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Timing is everything: In the early 1960s, 10 years before the renowned new music ensemble Kronos Quartet formed, minimalist composer Steve Reich was studying music at Mills College in Oakland. In the late 1970s, when Kronos was ensemble-in-residence at Mills, Reich was already well established back in his native New York. And in the early 1980s, when Kronos first approached Reich about a commission for the ensemble, the composer had no interest in writing a work for string quartet. Yet it now seems inevitable that these giants in the field of contemporary classical music would eventually work together.
When they did, it was certainly worth the wait. Different Trains, Reich's first quartet, was composed for Kronos in 1988, and is considered by many to be one of Reich's best works, earning him a Grammy for best contemporary composition in 1989. Still, it took another decade before Reich wrote his second string quartet -- and collaborated again with Kronos. The resulting work, Reich's Triple Quartet, receives its West Coast premiere on Sept. 24 and 25 at the Yerba Buena Center for the Arts, in a program that also features premieres by Kayhan Kalhor, Terry Riley, and Osvaldo Golijov.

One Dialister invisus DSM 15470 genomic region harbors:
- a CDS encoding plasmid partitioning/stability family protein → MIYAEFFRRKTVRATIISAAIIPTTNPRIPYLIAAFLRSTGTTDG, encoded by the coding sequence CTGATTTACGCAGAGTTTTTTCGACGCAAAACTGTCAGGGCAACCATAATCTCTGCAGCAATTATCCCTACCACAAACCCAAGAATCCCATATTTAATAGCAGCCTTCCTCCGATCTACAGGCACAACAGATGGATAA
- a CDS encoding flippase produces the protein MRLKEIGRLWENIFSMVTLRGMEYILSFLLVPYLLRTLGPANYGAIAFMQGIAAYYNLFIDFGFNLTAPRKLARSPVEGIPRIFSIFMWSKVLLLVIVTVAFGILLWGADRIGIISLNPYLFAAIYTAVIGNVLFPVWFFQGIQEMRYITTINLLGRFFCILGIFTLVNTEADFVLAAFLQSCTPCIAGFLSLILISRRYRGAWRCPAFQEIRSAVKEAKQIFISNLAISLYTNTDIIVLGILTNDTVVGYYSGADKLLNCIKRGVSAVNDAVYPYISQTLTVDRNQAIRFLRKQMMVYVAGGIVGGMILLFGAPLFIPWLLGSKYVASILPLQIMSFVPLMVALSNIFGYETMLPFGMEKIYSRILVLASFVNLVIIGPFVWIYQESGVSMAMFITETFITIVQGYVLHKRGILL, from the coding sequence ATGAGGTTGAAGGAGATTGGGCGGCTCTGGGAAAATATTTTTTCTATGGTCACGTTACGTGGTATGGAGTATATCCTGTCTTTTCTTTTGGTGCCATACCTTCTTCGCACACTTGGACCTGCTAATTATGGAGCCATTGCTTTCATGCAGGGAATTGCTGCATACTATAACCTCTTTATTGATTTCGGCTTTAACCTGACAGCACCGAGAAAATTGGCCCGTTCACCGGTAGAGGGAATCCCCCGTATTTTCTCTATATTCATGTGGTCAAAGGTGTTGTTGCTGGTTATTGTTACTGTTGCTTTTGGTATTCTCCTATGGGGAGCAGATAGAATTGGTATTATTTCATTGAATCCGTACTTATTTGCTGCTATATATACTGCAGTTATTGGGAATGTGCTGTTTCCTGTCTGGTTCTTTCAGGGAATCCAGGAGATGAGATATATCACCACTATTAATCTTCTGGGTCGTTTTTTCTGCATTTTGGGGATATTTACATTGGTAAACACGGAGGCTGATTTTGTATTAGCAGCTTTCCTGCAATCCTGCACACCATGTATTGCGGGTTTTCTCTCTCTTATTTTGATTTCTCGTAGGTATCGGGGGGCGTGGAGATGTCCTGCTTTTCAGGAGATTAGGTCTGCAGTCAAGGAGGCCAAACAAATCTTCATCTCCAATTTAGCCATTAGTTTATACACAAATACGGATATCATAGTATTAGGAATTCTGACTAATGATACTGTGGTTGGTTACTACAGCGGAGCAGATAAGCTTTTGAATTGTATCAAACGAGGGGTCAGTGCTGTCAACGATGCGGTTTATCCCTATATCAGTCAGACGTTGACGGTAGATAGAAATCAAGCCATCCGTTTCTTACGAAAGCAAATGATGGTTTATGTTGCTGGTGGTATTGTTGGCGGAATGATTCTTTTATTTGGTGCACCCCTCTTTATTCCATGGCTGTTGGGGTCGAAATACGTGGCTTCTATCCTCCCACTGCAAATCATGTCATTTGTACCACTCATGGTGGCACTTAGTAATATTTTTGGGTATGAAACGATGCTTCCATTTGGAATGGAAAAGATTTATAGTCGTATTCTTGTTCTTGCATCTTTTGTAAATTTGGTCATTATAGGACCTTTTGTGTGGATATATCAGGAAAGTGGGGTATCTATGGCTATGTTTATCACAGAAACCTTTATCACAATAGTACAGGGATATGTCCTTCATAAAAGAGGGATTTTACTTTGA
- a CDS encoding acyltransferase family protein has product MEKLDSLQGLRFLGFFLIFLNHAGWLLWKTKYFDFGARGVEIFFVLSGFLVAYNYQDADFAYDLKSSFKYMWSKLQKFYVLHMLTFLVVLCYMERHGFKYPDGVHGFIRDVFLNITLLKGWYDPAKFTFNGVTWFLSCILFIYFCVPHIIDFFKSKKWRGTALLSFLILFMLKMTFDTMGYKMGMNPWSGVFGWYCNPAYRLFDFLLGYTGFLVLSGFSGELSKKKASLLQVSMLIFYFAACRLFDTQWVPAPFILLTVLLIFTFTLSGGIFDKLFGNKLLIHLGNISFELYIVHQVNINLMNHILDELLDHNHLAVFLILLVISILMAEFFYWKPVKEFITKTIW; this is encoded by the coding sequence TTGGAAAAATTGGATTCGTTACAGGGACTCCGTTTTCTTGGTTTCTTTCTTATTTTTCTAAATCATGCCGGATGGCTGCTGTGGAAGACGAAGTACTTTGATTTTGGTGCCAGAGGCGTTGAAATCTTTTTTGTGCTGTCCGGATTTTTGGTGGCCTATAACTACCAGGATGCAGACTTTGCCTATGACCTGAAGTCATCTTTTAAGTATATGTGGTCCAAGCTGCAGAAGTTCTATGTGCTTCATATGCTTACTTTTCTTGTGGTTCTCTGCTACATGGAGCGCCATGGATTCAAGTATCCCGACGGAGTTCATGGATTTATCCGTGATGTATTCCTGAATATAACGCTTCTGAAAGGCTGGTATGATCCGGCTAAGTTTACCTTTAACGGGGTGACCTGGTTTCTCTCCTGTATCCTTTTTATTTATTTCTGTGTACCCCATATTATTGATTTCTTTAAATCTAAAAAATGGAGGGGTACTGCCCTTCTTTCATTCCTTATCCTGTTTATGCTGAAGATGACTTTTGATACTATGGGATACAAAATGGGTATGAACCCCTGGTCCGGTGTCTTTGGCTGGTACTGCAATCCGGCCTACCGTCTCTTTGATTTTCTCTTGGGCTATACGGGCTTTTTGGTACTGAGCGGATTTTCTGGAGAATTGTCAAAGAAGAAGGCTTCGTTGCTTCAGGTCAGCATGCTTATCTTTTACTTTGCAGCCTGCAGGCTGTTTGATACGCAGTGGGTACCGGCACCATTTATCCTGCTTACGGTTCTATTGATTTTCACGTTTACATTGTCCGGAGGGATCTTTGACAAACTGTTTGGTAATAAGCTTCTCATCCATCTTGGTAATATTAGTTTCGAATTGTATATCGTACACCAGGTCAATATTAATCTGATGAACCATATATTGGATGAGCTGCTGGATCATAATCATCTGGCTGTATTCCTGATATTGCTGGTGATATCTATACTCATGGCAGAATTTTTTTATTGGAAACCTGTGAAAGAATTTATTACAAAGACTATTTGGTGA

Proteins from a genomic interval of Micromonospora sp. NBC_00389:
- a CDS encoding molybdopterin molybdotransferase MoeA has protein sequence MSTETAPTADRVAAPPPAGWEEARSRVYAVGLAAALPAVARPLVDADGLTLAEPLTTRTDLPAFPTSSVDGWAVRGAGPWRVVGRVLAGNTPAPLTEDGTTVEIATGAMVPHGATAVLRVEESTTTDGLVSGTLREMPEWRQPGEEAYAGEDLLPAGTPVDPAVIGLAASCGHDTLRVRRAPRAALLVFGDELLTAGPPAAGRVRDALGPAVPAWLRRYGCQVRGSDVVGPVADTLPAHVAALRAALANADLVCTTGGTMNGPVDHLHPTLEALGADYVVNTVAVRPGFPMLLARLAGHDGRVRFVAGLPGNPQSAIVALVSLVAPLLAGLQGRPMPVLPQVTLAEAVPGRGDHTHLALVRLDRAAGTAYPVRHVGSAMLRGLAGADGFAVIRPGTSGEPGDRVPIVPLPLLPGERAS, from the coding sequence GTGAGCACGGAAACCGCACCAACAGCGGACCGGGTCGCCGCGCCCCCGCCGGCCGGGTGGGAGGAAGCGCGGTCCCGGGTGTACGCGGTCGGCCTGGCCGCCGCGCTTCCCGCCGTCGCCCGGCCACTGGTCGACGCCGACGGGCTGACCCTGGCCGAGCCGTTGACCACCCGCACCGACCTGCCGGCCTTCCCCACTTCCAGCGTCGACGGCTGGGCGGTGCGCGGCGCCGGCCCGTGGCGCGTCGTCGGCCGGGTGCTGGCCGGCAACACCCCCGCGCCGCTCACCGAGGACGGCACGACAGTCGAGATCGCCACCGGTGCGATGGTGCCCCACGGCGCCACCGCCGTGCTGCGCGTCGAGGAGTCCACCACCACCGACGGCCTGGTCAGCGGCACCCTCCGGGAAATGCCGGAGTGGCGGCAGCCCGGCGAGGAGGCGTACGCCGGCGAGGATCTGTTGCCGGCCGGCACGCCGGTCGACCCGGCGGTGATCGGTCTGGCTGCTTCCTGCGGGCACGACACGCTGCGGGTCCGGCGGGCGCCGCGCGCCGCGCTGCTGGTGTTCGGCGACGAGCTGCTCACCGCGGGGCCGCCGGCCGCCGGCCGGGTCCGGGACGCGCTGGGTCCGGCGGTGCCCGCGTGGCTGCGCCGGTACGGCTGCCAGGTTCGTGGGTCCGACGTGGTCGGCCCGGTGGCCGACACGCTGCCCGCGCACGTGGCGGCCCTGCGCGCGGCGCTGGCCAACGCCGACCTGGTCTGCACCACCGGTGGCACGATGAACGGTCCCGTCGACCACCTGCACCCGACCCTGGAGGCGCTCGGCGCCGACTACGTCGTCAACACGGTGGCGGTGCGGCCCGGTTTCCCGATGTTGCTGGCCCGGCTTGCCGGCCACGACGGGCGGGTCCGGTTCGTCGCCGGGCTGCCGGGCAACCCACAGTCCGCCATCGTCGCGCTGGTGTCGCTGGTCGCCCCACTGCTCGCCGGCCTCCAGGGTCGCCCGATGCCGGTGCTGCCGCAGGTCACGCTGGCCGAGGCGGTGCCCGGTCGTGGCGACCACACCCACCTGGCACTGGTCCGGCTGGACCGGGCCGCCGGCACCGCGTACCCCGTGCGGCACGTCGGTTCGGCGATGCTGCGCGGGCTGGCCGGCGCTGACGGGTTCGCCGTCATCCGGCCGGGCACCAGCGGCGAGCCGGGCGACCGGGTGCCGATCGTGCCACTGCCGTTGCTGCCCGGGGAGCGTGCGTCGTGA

Like his colleague and contemporary Philip Glass, Steve Reich seems the quintessential New York composer. He's lived in the city for most of his life, and has performed there with the Steve Reich Ensemble for over 30 years. But before Reich made a name for himself in New York, he spent five years in the Bay Area, where the ideas behind his complex, polyrhythmic compositional style first took shape. "It was when I was about ready to be through with my graduate studies at Mills in June of '63," recalls Reich from his Vermont retreat, "that I began working with the S.F. Mime Troupe and did the music for their production of [Alfred Jarry's surrealist play] Ubu Roi. And that was a very, very exciting experience. I felt like I had finally reached an audience I wanted to reach. The people who went to the Mime Troupe were artists and interesting people from all walks of life -- very different from the kind of academically oriented audience we'd get when we'd have a new music concert at Mills or at the 92nd Street Y in New York City."